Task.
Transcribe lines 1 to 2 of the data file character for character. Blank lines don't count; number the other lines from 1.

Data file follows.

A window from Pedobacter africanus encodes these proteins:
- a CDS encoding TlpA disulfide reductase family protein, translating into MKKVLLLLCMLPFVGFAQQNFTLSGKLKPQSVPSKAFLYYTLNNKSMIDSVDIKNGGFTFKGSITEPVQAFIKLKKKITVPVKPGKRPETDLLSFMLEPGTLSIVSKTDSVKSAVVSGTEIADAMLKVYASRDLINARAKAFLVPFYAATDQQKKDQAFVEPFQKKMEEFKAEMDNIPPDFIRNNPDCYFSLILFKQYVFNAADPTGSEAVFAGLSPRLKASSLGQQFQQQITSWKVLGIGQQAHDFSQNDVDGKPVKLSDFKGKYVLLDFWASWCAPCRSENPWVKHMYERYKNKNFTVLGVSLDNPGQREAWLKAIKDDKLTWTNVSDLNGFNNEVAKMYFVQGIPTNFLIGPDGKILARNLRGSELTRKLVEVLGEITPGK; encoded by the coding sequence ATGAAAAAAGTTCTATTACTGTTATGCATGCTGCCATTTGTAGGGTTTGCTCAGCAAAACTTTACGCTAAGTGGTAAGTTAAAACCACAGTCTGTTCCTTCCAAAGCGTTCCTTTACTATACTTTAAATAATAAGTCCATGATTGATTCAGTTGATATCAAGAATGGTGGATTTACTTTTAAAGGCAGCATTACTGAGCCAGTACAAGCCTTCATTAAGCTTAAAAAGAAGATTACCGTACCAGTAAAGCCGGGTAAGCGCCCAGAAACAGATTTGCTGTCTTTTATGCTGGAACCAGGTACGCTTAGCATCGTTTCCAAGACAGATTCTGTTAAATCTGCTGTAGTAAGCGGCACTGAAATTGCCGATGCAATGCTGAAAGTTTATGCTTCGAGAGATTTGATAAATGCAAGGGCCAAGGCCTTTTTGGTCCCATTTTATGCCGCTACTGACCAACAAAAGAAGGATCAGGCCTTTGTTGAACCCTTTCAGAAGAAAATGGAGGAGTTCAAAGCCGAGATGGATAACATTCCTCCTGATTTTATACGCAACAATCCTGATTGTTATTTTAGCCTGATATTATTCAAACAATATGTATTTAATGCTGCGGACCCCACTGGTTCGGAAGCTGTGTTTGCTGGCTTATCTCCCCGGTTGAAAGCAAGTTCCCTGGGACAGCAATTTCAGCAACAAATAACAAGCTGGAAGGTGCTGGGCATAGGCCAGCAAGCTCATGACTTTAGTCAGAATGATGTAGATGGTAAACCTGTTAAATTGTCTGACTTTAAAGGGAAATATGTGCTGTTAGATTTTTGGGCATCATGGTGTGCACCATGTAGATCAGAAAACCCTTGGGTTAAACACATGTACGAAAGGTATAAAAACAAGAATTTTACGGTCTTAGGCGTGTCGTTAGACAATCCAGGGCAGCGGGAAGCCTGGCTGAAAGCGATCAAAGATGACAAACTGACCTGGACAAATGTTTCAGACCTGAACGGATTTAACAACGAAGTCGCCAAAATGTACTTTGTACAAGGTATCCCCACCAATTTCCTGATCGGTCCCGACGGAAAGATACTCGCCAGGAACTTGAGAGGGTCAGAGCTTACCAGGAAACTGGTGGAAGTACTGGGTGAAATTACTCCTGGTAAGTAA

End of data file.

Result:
A window from Pedobacter africanus encodes these proteins:
- a CDS encoding TlpA disulfide reductase family protein, translating into MKKVLLLLCMLPFVGFAQQNFTLSGKLKPQSVPSKAFLYYTLNNKSMIDSVDIKNGGFTFKGSITEPVQAFIKLKKKITVPVKPGKRPETDLLSFMLEPGTLSIVSKTDSVKSAVVSGTEIADAMLKVYASRDLINARAKAFLVPFYAATDQQKKDQAFVEPFQKKMEEFKAEMDNIPPDFIRNNPDCYFSLILFKQYVFNAADPTGSEAVFAGLSPRLKASSLGQQFQQQITSWKVLGIGQQAHDFSQNDVDGKPVKLSDFKGKYVLLDFWASWCAPCRSENPWVKHMYERYKNKNFTVLGVSLDNPGQREAWLKAIKDDKLTWTNVSDLNGFNNEVAKMYFVQGIPTNFLIGPDGKILARNLRGSELTRKLVEVLGEITPGK; encoded by the coding sequence ATGAAAAAAGTTCTATTACTGTTATGCATGCTGCCATTTGTAGGGTTTGCTCAGCAAAACTTTACGCTAAGTGGTAAGTTAAAACCACAGTCTGTTCCTTCCAAAGCGTTCCTTTACTATACTTTAAATAATAAGTCCATGATTGATTCAGTTGATATCAAGAATGGTGGATTTACTTTTAAAGGCAGCATTACTGAGCCAGTACAAGCCTTCATTAAGCTTAAAAAGAAGATTACCGTACCAGTAAAGCCGGGTAAGCGCCCAGAAACAGATTTGCTGTCTTTTATGCTGGAACCAGGTACGCTTAGCATCGTTTCCAAGACAGATTCTGTTAAATCTGCTGTAGTAAGCGGCACTGAAATTGCCGATGCAATGCTGAAAGTTTATGCTTCGAGAGATTTGATAAATGCAAGGGCCAAGGCCTTTTTGGTCCCATTTTATGCCGCTACTGACCAACAAAAGAAGGATCAGGCCTTTGTTGAACCCTTTCAGAAGAAAATGGAGGAGTTCAAAGCCGAGATGGATAACATTCCTCCTGATTTTATACGCAACAATCCTGATTGTTATTTTAGCCTGATATTATTCAAACAATATGTATTTAATGCTGCGGACCCCACTGGTTCGGAAGCTGTGTTTGCTGGCTTATCTCCCCGGTTGAAAGCAAGTTCCCTGGGACAGCAATTTCAGCAACAAATAACAAGCTGGAAGGTGCTGGGCATAGGCCAGCAAGCTCATGACTTTAGTCAGAATGATGTAGATGGTAAACCTGTTAAATTGTCTGACTTTAAAGGGAAATATGTGCTGTTAGATTTTTGGGCATCATGGTGTGCACCATGTAGATCAGAAAACCCTTGGGTTAAACACATGTACGAAAGGTATAAAAACAAGAATTTTACGGTCTTAGGCGTGTCGTTAGACAATCCAGGGCAGCGGGAAGCCTGGCTGAAAGCGATCAAAGATGACAAACTGACCTGGACAAATGTTTCAGACCTGAACGGATTTAACAACGAAGTCGCCAAAATGTACTTTGTACAAGGTATCCCCACCAATTTCCTGATCGGTCCCGACGGAAAGATACTCGCCAGGAACTTGAGAGGGTCAGAGCTTACCAGGAAACTGGTGGAAGTACTGGGTGAAATTACTCCTGGTAAGTAA